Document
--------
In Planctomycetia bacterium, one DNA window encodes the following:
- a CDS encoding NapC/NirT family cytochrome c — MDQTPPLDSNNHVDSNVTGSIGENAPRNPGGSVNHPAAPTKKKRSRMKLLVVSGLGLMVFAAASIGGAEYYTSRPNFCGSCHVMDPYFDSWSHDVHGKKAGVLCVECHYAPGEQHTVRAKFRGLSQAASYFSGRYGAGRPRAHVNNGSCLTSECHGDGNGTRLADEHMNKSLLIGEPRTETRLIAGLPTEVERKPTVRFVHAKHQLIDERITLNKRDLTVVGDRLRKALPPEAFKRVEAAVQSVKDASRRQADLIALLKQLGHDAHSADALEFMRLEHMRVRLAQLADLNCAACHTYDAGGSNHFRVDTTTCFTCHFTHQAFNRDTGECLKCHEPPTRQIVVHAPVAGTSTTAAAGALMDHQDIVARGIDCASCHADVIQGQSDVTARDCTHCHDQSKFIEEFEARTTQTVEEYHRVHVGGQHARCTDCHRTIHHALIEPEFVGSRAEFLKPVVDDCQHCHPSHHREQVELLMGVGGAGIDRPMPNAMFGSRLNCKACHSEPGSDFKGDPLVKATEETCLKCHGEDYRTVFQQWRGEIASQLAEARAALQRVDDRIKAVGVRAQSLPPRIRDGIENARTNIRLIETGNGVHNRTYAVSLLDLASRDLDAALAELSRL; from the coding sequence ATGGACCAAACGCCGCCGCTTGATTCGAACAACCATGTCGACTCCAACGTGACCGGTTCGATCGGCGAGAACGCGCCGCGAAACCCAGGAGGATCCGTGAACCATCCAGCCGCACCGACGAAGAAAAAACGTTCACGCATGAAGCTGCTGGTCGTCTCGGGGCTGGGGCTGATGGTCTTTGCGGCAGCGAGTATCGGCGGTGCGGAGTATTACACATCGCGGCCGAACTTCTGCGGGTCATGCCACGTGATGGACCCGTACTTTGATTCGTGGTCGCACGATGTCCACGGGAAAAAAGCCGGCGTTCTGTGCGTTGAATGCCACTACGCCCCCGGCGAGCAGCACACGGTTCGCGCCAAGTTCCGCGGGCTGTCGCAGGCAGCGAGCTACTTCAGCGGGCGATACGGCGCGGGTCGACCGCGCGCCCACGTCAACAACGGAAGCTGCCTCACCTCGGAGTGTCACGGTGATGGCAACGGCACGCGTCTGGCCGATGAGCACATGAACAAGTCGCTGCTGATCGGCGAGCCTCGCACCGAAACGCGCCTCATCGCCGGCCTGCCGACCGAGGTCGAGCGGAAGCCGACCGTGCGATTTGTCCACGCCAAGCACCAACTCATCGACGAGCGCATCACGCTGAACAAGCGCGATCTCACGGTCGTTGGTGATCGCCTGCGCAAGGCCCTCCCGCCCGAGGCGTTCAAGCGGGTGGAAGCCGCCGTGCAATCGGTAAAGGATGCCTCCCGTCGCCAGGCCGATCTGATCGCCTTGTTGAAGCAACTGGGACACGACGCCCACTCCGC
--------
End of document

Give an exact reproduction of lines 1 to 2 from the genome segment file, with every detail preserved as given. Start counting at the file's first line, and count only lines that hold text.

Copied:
In Planctomycetia bacterium, one DNA window encodes the following:
- a CDS encoding NapC/NirT family cytochrome c — MDQTPPLDSNNHVDSNVTGSIGENAPRNPGGSVNHPAAPTKKKRSRMKLLVVSGLGLMVFAAASIGGAEYYTSRPNFCGSCHVMDPYFDSWSHDVHGKKAGVLCVECHYAPGEQHTVRAKFRGLSQAASYFSGRYGAGRPRAHVNNGSCLTSECHGDGNGTRLADEHMNKSLLIGEPRTETRLIAGLPTEVERKPTVRFVHAKHQLIDERITLNKRDLTVVGDRLRKALPPEAFKRVEAAVQSVKDASRRQADLIALLKQLGHDAHSADALEFMRLEHMRVRLAQLADLNCAACHTYDAGGSNHFRVDTTTCFTCHFTHQAFNRDTGECLKCHEPPTRQIVVHAPVAGTSTTAAAGALMDHQDIVARGIDCASCHADVIQGQSDVTARDCTHCHDQSKFIEEFEARTTQTVEEYHRVHVGGQHARCTDCHRTIHHALIEPEFVGSRAEFLKPVVDDCQHCHPSHHREQVELLMGVGGAGIDRPMPNAMFGSRLNCKACHSEPGSDFKGDPLVKATEETCLKCHGEDYRTVFQQWRGEIASQLAEARAALQRVDDRIKAVGVRAQSLPPRIRDGIENARTNIRLIETGNGVHNRTYAVSLLDLASRDLDAALAELSRL; from the coding sequence ATGGACCAAACGCCGCCGCTTGATTCGAACAACCATGTCGACTCCAACGTGACCGGTTCGATCGGCGAGAACGCGCCGCGAAACCCAGGAGGATCCGTGAACCATCCAGCCGCACCGACGAAGAAAAAACGTTCACGCATGAAGCTGCTGGTCGTCTCGGGGCTGGGGCTGATGGTCTTTGCGGCAGCGAGTATCGGCGGTGCGGAGTATTACACATCGCGGCCGAACTTCTGCGGGTCATGCCACGTGATGGACCCGTACTTTGATTCGTGGTCGCACGATGTCCACGGGAAAAAAGCCGGCGTTCTGTGCGTTGAATGCCACTACGCCCCCGGCGAGCAGCACACGGTTCGCGCCAAGTTCCGCGGGCTGTCGCAGGCAGCGAGCTACTTCAGCGGGCGATACGGCGCGGGTCGACCGCGCGCCCACGTCAACAACGGAAGCTGCCTCACCTCGGAGTGTCACGGTGATGGCAACGGCACGCGTCTGGCCGATGAGCACATGAACAAGTCGCTGCTGATCGGCGAGCCTCGCACCGAAACGCGCCTCATCGCCGGCCTGCCGACCGAGGTCGAGCGGAAGCCGACCGTGCGATTTGTCCACGCCAAGCACCAACTCATCGACGAGCGCATCACGCTGAACAAGCGCGATCTCACGGTCGTTGGTGATCGCCTGCGCAAGGCCCTCCCGCCCGAGGCGTTCAAGCGGGTGGAAGCCGCCGTGCAATCGGTAAAGGATGCCTCCCGTCGCCAGGCCGATCTGATCGCCTTGTTGAAGCAACTGGGACACGACGCCCACTCCGC